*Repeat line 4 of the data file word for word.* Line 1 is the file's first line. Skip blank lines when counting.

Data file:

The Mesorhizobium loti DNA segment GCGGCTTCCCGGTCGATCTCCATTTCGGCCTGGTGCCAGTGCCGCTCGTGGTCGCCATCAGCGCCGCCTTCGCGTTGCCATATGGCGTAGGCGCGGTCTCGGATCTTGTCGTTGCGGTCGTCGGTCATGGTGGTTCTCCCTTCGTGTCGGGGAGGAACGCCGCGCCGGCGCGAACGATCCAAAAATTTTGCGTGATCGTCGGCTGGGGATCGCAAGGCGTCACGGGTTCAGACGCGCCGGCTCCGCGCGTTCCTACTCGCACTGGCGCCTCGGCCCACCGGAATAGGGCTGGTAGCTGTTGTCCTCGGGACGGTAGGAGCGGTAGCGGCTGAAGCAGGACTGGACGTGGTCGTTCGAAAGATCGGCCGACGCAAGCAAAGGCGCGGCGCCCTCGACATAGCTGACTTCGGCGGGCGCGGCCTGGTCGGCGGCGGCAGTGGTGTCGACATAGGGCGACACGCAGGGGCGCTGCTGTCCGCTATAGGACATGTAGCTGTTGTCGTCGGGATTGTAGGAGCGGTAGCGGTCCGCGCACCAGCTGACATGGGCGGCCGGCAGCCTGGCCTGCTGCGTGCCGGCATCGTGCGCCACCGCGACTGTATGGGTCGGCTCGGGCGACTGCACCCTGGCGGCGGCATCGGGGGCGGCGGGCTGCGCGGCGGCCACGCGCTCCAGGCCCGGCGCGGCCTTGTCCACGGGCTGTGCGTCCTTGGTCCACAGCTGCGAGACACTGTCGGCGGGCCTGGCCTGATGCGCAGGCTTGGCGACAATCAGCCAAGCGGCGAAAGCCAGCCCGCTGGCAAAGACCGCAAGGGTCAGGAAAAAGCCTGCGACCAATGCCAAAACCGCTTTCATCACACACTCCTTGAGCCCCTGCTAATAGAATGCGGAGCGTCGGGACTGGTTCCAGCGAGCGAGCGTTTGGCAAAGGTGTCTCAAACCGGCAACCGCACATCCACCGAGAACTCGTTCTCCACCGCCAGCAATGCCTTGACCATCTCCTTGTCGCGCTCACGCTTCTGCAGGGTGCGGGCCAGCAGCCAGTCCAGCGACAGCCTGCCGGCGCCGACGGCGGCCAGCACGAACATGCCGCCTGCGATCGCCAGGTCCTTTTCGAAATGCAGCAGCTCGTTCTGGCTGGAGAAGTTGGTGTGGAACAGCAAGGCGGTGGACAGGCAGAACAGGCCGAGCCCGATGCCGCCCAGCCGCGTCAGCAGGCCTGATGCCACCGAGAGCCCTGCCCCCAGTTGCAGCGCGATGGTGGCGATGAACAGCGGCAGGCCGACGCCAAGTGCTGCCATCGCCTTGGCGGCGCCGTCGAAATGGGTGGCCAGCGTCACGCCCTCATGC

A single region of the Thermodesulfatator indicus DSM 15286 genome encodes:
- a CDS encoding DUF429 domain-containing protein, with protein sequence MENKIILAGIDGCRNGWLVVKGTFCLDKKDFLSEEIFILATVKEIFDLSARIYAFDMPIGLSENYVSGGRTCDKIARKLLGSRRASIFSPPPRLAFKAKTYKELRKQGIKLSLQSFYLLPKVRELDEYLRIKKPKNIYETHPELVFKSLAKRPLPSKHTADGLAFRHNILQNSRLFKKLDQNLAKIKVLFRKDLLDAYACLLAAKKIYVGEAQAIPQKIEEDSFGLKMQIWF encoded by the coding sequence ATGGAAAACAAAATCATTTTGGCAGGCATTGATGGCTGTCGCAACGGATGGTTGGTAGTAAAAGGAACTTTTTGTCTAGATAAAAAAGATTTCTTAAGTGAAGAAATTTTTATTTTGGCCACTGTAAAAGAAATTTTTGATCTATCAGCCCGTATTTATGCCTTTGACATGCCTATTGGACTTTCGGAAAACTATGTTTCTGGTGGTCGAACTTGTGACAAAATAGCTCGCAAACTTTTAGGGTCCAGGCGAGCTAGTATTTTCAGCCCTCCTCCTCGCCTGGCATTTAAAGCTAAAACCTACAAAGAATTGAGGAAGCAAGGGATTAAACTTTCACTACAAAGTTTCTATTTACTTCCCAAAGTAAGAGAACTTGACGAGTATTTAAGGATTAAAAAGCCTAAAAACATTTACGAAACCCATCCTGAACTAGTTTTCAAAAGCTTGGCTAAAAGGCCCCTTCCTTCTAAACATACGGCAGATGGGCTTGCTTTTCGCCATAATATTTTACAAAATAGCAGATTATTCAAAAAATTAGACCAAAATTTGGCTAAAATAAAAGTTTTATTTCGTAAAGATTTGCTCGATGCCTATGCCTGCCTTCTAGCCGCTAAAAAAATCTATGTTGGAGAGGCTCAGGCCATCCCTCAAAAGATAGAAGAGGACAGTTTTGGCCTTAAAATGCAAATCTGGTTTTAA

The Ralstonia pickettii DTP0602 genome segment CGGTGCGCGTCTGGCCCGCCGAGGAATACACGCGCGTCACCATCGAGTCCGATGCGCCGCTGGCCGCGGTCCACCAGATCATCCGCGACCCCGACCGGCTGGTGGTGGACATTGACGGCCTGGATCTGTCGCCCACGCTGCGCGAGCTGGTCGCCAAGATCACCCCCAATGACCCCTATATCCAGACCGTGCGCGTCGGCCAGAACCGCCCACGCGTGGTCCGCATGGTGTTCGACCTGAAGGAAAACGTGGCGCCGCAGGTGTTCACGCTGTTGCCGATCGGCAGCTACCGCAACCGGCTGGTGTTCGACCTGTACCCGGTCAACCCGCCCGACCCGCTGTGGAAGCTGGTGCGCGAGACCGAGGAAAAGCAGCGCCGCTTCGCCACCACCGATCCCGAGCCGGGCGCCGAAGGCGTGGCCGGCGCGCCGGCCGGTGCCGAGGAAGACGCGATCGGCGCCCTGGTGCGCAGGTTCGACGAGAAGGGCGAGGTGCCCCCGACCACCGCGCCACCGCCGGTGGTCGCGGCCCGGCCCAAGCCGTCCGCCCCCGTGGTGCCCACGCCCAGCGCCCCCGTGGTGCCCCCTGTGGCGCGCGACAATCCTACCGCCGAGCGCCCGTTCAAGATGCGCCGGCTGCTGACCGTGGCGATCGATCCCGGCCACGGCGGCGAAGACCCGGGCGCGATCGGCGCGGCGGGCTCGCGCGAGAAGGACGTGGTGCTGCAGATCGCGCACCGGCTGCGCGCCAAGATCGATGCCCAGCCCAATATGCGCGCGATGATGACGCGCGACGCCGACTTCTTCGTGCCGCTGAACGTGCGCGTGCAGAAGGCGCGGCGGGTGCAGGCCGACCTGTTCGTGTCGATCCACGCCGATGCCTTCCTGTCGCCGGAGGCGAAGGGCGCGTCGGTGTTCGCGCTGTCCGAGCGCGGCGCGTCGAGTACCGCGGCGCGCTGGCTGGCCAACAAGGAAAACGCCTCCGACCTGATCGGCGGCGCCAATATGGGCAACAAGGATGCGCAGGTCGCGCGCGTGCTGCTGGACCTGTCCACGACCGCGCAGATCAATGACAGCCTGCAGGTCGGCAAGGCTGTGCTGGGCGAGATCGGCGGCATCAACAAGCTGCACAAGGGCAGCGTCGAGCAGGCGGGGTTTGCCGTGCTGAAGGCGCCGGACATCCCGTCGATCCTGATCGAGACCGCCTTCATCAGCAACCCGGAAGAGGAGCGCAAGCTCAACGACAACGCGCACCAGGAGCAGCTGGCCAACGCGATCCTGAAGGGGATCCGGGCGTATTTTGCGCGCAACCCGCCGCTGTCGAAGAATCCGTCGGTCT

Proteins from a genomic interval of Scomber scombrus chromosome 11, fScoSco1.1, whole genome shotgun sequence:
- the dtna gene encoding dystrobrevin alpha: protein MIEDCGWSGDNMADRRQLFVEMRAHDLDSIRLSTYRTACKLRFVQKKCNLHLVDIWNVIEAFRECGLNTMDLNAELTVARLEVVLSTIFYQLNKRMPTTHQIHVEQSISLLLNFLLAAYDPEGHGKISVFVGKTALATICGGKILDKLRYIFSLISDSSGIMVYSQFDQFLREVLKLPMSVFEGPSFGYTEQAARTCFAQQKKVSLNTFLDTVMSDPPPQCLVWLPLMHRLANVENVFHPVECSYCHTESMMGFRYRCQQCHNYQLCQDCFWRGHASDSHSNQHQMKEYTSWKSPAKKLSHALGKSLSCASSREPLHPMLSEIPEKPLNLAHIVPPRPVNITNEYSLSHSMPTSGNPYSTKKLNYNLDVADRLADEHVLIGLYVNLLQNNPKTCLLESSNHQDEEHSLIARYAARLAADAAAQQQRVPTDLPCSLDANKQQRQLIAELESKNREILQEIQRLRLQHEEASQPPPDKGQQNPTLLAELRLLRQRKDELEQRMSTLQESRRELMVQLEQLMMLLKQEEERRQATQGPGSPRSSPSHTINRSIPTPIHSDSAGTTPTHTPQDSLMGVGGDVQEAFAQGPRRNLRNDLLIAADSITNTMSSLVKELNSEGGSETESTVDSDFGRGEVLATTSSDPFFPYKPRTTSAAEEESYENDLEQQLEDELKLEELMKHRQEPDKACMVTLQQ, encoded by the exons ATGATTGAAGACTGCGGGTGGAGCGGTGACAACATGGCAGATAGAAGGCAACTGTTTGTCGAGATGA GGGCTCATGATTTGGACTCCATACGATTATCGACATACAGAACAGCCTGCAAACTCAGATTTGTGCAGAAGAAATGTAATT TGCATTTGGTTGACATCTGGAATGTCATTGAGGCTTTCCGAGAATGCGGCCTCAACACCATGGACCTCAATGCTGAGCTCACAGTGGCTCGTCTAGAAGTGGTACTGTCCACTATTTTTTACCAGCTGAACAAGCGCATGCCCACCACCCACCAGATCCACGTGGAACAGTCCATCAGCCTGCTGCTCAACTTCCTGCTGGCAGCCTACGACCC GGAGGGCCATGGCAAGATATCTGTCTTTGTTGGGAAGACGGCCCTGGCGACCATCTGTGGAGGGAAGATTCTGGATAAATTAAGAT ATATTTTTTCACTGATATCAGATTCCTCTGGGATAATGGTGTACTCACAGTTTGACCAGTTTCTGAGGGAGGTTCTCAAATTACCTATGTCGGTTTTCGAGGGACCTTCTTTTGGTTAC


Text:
The Ralstonia pickettii DTP0602 genome segment CGGTGCGCGTCTGGCCCGCCGAGGAATACACGCGCGTCACCATCGAGTCCGATGCGCCGCTGGCCGCGGTCCACCAGATCATCCGCGACCCCGACCGGCTGGTGGTGGACATTGACGGCCTGGATCTGTCGCCCACGCTGCGCGAGCTGGTCGCCAAGATCACCCCCAATGACCCCTATATCCAGACCGTGCGCGTCGGCCAGAACCGCCCACGCGTGGTCCGCATGGTGTTCGACCTGAAGGAAAACGTGGCGCCGCAGGTGTTCACGCTGTTGCCGATCGGCAGCTACCGCAACCGGCTGGTGTTCGACCTGTACCCGGTCAACCCGCCCGACCCGCTGTGGAAGCTGGTGCGCGAGACCGAGGAAAAGCAGCGCCGCTTCGCCACCACCGATCCCGAGCCGGGCGCCGAAGGCGTGGCCGGCGCGCCGGCCGGTGCCGAGGAAGACGCGATCGGCGCCCTGGTGCGCAGGTTCGACGAGAAGGGCGAGGTGCCCCCGACCACCGCGCCACCGCCGGTGGTCGCGGCCCGGCCCAAGCCGTCCGCCCCCGTGGTGCCCACGCCCAGCGCCCCCGTGGTGCCCCCTGTGGCGCGCGACAATCCTACCGCCGAGCGCCCGTTCAAGATGCGCCGGCTGCTGACCGTGGCGATCGATCCCGGCCACGGCGGCGAAGACCCGGGCGCGATCGGCGCGGCGGGCTCGCGCGAGAAGGACGTGGTGCTGCAGATCGCGCACCGGCTGCGCGCCAAGATCGATGCCCAGCCCAATATGCGCGCGATGATGACGCGCGACGCCGACTTCTTCGTGCCGCTGAACGTGCGCGTGCAGAAGGCGCGGCGGGTGCAGGCCGACCTGTTCGTGTCGATCCACGCCGATGCCTTCCTGTCGCCGGAGGCGAAGGGCGCGTCGGTGTTCGCGCTGTCCGAGCGCGGCGCGTCGAGTACCGCGGCGCGCTGGCTGGCCAACAAGGAAAACGCCTCCGACCTGATCGGCGGCGCCAATATGGGCAACAAGGATGCGCAGGTCGCGCGCGTGCTGCTGGACCTGTCCACGACCGCGCAGATCAATGACAGCCTGCAGGTCGGCAAGGCTGTGCTGGGCGAGATCGGCGGCATCAACAAGCTGCACAAGGGCAGCGTCGAGCAGGCGGGGTTTGCCGTGCTGAAGGCGCCGGACATCCCGTCGATCCTGATCGAGACCGCCTTCATCAGCAACCCGGAAGAGGAGCGCAAGCTCAACGACAACGCGCACCAGGAGCAGCTGGCCAACGCGATCCTGAAGGGGATCCGGGCGTATTTTGCGCGCAACCCGCCGCTGTCGAAGAATCCGTCGGTCT